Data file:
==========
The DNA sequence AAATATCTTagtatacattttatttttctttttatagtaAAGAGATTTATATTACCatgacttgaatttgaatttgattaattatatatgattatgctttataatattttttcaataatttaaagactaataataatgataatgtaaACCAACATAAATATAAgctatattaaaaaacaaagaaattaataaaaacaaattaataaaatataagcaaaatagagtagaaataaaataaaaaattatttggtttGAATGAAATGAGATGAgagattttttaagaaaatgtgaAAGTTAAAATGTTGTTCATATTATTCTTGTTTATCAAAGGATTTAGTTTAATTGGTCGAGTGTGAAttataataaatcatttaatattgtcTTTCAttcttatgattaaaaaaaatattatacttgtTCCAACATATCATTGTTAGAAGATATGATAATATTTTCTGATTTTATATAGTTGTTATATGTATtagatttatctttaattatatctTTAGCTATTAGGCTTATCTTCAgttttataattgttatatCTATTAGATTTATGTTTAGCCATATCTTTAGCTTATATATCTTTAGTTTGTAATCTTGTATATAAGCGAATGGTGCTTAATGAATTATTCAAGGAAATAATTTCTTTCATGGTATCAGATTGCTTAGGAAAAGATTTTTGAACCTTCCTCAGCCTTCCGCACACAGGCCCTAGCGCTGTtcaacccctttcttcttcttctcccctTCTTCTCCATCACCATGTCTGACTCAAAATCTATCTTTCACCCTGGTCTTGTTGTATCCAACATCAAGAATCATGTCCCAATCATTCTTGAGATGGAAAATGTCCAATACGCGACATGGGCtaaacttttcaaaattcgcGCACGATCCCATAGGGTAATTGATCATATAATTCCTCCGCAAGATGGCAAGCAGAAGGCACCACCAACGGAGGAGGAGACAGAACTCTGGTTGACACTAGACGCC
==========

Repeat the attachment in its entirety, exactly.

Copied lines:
The DNA sequence AAATATCTTagtatacattttatttttctttttatagtaAAGAGATTTATATTACCatgacttgaatttgaatttgattaattatatatgattatgctttataatattttttcaataatttaaagactaataataatgataatgtaaACCAACATAAATATAAgctatattaaaaaacaaagaaattaataaaaacaaattaataaaatataagcaaaatagagtagaaataaaataaaaaattatttggtttGAATGAAATGAGATGAgagattttttaagaaaatgtgaAAGTTAAAATGTTGTTCATATTATTCTTGTTTATCAAAGGATTTAGTTTAATTGGTCGAGTGTGAAttataataaatcatttaatattgtcTTTCAttcttatgattaaaaaaaatattatacttgtTCCAACATATCATTGTTAGAAGATATGATAATATTTTCTGATTTTATATAGTTGTTATATGTATtagatttatctttaattatatctTTAGCTATTAGGCTTATCTTCAgttttataattgttatatCTATTAGATTTATGTTTAGCCATATCTTTAGCTTATATATCTTTAGTTTGTAATCTTGTATATAAGCGAATGGTGCTTAATGAATTATTCAAGGAAATAATTTCTTTCATGGTATCAGATTGCTTAGGAAAAGATTTTTGAACCTTCCTCAGCCTTCCGCACACAGGCCCTAGCGCTGTtcaacccctttcttcttcttctcccctTCTTCTCCATCACCATGTCTGACTCAAAATCTATCTTTCACCCTGGTCTTGTTGTATCCAACATCAAGAATCATGTCCCAATCATTCTTGAGATGGAAAATGTCCAATACGCGACATGGGCtaaacttttcaaaattcgcGCACGATCCCATAGGGTAATTGATCATATAATTCCTCCGCAAGATGGCAAGCAGAAGGCACCACCAACGGAGGAGGAGACAGAACTCTGGTTGACACTAGACGCC